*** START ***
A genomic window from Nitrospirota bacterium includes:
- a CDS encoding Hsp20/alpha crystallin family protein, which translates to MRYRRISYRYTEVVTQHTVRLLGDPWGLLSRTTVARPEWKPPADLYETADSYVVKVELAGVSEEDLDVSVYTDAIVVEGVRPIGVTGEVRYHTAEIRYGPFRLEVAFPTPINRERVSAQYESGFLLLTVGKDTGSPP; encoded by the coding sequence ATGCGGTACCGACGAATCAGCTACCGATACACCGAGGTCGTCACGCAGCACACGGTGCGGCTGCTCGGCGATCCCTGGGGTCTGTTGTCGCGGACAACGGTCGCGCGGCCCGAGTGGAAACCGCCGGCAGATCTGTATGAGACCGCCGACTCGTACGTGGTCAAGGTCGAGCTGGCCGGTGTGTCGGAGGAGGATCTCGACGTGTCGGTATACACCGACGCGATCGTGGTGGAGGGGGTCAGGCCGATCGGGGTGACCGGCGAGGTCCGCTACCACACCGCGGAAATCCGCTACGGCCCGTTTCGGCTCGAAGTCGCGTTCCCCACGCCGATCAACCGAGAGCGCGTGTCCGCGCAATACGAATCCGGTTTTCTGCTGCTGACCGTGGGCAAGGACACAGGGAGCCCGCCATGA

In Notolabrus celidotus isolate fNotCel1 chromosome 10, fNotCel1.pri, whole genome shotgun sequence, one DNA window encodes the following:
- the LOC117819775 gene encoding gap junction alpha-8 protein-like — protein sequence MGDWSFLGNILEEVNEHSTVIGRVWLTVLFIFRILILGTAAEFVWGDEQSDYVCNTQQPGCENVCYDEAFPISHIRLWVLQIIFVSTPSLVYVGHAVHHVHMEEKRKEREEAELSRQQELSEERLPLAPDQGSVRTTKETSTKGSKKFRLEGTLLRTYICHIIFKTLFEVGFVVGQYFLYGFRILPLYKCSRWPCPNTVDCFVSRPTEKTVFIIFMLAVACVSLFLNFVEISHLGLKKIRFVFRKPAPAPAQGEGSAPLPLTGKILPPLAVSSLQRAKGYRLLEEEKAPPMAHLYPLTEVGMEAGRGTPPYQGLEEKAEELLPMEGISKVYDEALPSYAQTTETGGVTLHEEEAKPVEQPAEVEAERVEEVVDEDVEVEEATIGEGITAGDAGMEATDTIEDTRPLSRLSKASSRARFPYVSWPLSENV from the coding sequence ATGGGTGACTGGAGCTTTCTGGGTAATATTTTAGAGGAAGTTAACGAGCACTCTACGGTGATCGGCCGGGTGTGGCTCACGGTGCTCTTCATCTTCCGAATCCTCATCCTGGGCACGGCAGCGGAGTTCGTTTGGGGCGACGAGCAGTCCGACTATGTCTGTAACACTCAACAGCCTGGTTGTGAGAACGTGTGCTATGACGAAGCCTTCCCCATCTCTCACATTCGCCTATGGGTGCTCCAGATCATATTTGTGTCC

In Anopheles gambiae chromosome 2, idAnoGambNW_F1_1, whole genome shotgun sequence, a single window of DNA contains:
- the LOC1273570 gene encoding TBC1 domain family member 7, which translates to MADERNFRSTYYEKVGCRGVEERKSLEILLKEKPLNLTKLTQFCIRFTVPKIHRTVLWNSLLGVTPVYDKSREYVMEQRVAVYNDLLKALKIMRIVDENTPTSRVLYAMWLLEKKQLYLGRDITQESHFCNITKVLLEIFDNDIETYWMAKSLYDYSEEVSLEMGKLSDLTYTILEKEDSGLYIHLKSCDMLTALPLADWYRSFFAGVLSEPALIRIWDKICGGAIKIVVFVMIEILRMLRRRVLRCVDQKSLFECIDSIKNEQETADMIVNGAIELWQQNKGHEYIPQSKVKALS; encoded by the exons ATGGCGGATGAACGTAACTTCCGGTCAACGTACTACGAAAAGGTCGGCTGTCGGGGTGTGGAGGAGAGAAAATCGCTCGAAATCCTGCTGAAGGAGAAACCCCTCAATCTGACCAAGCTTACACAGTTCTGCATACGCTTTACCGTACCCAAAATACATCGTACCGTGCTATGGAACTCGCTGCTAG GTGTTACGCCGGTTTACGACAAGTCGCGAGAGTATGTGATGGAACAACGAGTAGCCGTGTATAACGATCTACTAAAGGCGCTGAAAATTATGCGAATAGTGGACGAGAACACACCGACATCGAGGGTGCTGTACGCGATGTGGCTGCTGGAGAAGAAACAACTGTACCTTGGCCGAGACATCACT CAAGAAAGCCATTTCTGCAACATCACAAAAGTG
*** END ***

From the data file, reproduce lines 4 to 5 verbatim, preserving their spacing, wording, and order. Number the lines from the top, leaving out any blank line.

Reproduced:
- the LOC117819775 gene encoding gap junction alpha-8 protein-like — protein sequence MGDWSFLGNILEEVNEHSTVIGRVWLTVLFIFRILILGTAAEFVWGDEQSDYVCNTQQPGCENVCYDEAFPISHIRLWVLQIIFVSTPSLVYVGHAVHHVHMEEKRKEREEAELSRQQELSEERLPLAPDQGSVRTTKETSTKGSKKFRLEGTLLRTYICHIIFKTLFEVGFVVGQYFLYGFRILPLYKCSRWPCPNTVDCFVSRPTEKTVFIIFMLAVACVSLFLNFVEISHLGLKKIRFVFRKPAPAPAQGEGSAPLPLTGKILPPLAVSSLQRAKGYRLLEEEKAPPMAHLYPLTEVGMEAGRGTPPYQGLEEKAEELLPMEGISKVYDEALPSYAQTTETGGVTLHEEEAKPVEQPAEVEAERVEEVVDEDVEVEEATIGEGITAGDAGMEATDTIEDTRPLSRLSKASSRARFPYVSWPLSENV from the coding sequence ATGGGTGACTGGAGCTTTCTGGGTAATATTTTAGAGGAAGTTAACGAGCACTCTACGGTGATCGGCCGGGTGTGGCTCACGGTGCTCTTCATCTTCCGAATCCTCATCCTGGGCACGGCAGCGGAGTTCGTTTGGGGCGACGAGCAGTCCGACTATGTCTGTAACACTCAACAGCCTGGTTGTGAGAACGTGTGCTATGACGAAGCCTTCCCCATCTCTCACATTCGCCTATGGGTGCTCCAGATCATATTTGTGTCC

In Anopheles gambiae chromosome 2, idAnoGambNW_F1_1, whole genome shotgun sequence, a single window of DNA contains: